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by Colin Burgess

Download The Age of Stonehenge fb2, epub

ISBN: 0760742839
Author: Colin Burgess
Language: English
Publisher: Barnes & Noble; Hardcover Edition edition (2003)
Subcategory: No category
Rating: 4.3
Votes: 360
Size Fb2: 1837 kb
Size ePub: 1542 kb
Size Djvu: 1865 kb
Other formats: doc lrf azw docx


In this fascinating book, Colin Burgess brings to life the history of Britain and Ireland between 3000 and 1000 BC. Departing from the traditional stone, bronze, and iron terminology, he provides a coherent slice of prehistory in . .

The Age of Stonehenge book. Illustrated with drawings, plans, maps and photographs, this is the first book to deal with all aspects of this crucial period of pre-history.

From publisher description. Originally published: London : Dent, 1980

The Age of Stonehenge. By (author) Major Colin Burgess.

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The Age of Stonehenge was originally written in 1980. If it is any indication of his thoroughness one can only regret his early departure from English pre-history and his early retirement from the academic world in general

Colin Burgess is a fellow of the Society of Antiquaries, was formerly a member of the Council for of the Prehistoric Society, and founded the Bronze Age Studies Group. He has excavated widely in Britain, notably at the massive Meldon Bridge complex in Peebleshire, and has also dug in Turkey.

Colin Burgess brings to life the history of Britain and Ireland between 3000 and 1000 BC. Get This Book.

Physical description: 402 p. : ill. ; 24 cm. Type: Books. Frequency Alphabetical. Place: Great Britain. Bronze age. Neolithic period.

Essays on the Bronze Age in honour of Colin Burgess (2008). Download with Google. Essays on the Bronze Age in honour of Colin Burgess (2008). 24 16 cm. Pp. 402 + 82 figs.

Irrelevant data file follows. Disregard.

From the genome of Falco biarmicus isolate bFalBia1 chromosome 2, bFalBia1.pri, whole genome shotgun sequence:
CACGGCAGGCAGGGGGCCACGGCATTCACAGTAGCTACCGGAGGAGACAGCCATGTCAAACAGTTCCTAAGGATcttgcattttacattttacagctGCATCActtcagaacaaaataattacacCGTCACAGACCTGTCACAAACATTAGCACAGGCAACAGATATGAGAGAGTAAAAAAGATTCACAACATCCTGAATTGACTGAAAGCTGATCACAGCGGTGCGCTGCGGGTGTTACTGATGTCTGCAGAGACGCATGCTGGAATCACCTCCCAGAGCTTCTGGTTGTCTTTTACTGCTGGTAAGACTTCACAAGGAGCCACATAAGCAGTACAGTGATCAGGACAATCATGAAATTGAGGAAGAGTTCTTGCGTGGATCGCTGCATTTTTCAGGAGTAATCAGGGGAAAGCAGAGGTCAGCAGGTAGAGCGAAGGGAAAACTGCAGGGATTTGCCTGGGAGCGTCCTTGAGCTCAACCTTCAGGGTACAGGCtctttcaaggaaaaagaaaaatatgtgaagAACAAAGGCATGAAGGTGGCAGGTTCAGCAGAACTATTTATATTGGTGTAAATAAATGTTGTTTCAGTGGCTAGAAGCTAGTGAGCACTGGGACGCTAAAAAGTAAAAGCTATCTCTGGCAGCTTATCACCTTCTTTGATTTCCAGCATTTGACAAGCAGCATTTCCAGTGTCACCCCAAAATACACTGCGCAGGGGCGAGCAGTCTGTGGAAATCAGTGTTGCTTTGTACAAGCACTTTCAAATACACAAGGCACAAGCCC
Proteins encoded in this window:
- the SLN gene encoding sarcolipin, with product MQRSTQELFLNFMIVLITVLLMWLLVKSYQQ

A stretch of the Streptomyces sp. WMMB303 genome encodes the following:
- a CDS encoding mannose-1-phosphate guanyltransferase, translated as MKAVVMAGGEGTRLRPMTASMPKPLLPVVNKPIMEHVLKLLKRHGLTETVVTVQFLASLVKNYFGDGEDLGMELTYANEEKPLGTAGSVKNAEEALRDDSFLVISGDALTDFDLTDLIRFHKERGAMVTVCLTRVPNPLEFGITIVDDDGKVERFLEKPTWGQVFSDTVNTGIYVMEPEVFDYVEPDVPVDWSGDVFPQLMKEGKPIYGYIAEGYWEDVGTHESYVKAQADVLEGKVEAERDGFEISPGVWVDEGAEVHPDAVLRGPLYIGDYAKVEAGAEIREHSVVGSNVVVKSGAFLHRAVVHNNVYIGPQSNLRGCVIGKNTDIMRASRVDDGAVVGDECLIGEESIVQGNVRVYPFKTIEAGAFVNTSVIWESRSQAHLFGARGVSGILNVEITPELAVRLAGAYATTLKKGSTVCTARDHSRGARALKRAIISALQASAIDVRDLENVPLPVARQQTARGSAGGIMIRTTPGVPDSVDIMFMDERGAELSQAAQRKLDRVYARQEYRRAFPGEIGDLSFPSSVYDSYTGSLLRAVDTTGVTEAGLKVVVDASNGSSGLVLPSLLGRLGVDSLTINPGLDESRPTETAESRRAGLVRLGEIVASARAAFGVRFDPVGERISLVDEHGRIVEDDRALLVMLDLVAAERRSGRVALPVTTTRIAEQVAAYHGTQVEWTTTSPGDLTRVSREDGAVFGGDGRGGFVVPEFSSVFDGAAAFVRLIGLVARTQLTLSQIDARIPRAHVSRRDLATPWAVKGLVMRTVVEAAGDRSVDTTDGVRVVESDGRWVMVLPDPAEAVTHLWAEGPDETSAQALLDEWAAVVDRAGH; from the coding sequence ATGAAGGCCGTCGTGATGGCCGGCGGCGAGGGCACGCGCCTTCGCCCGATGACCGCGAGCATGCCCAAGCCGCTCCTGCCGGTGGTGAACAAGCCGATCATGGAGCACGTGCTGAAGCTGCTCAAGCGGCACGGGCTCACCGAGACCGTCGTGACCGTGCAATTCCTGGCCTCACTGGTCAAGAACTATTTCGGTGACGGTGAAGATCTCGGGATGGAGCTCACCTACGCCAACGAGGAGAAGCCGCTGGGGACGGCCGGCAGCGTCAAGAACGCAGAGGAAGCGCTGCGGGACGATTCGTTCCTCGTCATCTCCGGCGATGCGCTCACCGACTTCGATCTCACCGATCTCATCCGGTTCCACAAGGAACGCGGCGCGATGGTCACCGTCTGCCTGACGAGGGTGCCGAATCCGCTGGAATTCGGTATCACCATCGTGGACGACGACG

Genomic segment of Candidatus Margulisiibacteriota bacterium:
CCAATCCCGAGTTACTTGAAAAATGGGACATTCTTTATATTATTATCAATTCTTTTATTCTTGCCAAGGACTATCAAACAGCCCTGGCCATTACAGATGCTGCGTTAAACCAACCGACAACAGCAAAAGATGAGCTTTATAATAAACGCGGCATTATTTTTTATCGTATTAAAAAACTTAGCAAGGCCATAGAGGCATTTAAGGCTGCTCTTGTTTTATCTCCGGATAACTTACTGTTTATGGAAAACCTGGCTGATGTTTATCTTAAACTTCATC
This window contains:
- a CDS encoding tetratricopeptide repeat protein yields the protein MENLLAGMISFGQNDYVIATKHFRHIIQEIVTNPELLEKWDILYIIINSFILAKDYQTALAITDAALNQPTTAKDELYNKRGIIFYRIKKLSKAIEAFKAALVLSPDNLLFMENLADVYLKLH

This book is the most comprehensive overview of found objects and conclusive evidence that I have read to date. It is old, but that doesn't matter, since the material it covers is much older. Fascinating! A little difficult to get through at times, but factual, and therefore and invaluable resource. Morrigan's Wolf

Comments:

Grari
The Age of Stonehenge was originally written in 1980. Colin Burgess subsequently left the field of the early prehistory of the British Isles for work in the Mediterranean on the Phoenicians and the Sea Peoples. The book has subsequently seen new editions in 2001 and 2003, which suggests that the material is both well presented and well researched. If it is any indication of his thoroughness one can only regret his early departure from English pre-history and his early retirement from the academic world in general.

While I found the first few chapters a little difficult to get through because they deal primarily with pottery styles, I enjoyed the book as a whole. It filled in a great deal of information with respect to the culture of the age of Stonehenge, and corrected several misapprehensions I had acquired from other reading. Most importantly, it presents a fine overview of modern archaeology as applied to a period that many people think they already know!